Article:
Immigration to the United States: Activities for Elementary School Classrooms is comprised of six lessons for grades kindergarten through five. The primary grade lessons focus on concepts such as “why people move” and the immigrant experience in the United States, while the upper elementary lessons address the more complex issues of push and pull factors of group migration, the impact of immigration, and immigration law within the United States. The lessons address specific social studies and language arts standards and incorporate literature, original artwork, primary sources, debate, critical thinking, persuasive writing, and more.
The Kindergarten lesson introduces students to the experience of moving to new places, and the different modes of transportation that people use to move and travel around the world. Students compare and contrast transportation methods of the past and present, and explore the connections between terrain and transportation.
The Grade One lesson introduces the concept of why people move and explores the results of their moves. Students examine the reasons people move through guided discussions, interdisciplinary art, reading and writing activities, cooperative groups, and family interviews.
The Grade Two lesson introduces students to the immigrant experience on Angel Island. Through activities that compare and contrast and touch upon kinesthetic learning modalities, students explore the purposes of borders and ports of entry, examine literature and photographs, and role-play a border entry interrogation.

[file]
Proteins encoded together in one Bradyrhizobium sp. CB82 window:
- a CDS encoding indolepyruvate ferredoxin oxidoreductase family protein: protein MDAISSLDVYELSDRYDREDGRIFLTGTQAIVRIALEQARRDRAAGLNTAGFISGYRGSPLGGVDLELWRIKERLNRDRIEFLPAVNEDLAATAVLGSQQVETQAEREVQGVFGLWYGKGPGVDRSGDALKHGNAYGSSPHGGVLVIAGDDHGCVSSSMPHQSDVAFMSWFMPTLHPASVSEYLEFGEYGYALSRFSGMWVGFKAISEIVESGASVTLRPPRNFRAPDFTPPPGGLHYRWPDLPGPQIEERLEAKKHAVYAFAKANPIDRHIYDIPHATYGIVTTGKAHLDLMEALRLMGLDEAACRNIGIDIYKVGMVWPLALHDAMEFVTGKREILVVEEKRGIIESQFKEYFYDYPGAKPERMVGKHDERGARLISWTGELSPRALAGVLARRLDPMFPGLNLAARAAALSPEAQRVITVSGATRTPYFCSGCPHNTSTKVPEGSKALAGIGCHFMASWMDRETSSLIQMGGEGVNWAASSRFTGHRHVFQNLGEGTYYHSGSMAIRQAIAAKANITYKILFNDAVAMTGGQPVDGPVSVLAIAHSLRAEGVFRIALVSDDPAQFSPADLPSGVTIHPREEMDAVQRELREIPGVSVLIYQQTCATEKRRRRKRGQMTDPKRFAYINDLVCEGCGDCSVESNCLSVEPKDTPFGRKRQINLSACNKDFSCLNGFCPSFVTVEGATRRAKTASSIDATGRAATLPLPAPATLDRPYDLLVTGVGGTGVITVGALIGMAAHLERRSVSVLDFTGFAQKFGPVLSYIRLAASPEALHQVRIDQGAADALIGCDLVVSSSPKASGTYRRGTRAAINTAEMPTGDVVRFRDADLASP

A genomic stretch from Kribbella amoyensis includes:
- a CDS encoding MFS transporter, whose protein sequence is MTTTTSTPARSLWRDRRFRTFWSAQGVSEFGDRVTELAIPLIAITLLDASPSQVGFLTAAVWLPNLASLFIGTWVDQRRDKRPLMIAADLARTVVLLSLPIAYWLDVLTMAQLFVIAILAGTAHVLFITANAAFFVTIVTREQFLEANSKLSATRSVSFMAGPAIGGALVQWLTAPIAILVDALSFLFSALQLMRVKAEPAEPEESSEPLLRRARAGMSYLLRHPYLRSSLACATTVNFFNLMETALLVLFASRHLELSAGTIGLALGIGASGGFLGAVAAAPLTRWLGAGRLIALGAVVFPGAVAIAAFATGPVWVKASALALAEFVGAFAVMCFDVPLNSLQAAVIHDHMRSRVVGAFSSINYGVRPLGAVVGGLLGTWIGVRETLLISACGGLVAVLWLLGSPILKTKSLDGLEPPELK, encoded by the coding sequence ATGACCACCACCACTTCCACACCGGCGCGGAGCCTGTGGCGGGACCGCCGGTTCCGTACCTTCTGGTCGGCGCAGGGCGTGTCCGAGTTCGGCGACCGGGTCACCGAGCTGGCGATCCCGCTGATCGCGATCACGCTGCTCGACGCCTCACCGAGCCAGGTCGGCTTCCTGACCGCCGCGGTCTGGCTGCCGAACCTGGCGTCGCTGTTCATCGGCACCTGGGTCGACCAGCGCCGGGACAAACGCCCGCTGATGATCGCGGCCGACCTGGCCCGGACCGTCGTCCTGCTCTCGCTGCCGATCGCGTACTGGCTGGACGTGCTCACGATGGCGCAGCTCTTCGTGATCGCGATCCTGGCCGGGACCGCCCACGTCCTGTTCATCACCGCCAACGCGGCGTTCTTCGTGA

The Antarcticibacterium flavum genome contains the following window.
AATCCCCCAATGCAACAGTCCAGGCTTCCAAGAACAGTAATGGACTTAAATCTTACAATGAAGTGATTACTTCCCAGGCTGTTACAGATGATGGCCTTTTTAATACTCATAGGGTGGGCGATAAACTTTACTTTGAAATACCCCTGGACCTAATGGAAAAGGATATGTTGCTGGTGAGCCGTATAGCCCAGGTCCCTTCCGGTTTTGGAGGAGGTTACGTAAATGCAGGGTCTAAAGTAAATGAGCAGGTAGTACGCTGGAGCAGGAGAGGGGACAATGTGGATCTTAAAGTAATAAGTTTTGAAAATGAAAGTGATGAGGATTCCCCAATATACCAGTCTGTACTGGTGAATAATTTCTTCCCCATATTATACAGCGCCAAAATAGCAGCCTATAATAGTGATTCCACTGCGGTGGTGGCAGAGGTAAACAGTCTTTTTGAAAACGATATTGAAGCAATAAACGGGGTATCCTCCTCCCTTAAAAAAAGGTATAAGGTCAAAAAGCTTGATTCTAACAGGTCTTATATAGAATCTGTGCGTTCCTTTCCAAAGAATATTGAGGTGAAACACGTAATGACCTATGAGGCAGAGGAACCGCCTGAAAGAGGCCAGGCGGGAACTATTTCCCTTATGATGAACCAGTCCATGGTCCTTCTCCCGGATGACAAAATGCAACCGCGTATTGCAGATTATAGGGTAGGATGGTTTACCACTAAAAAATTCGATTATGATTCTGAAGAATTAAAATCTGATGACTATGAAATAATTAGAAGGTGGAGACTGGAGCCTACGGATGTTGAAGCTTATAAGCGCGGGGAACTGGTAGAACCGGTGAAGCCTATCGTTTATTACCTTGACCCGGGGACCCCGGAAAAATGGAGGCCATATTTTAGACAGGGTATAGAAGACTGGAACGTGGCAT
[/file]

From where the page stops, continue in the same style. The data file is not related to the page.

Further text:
The Grade Three lesson introduces students to domestic and international migration and the “push” and “pull” factors that influence large populations of people to move. This lesson engages students in cooperative group work, art and object lessons, historical analysis, and literature.
The Grade Four lesson introduces students to five short graphic novels about immigrant experiences in the United States, and explores why people to choose to immigrate to the U.S. from their home countries. Students learn to differentiate between fact and opinion, understand positive and negative perceptions of immigration, and engage in an interactive mock debate activity.
The Grade Five lesson introduces students to the reasons why the United States opens and closes its borders to people from different countries at different points in history. Students also explore more complex immigration issues, such as citizenship and refugees, while applying their research and presentation skills.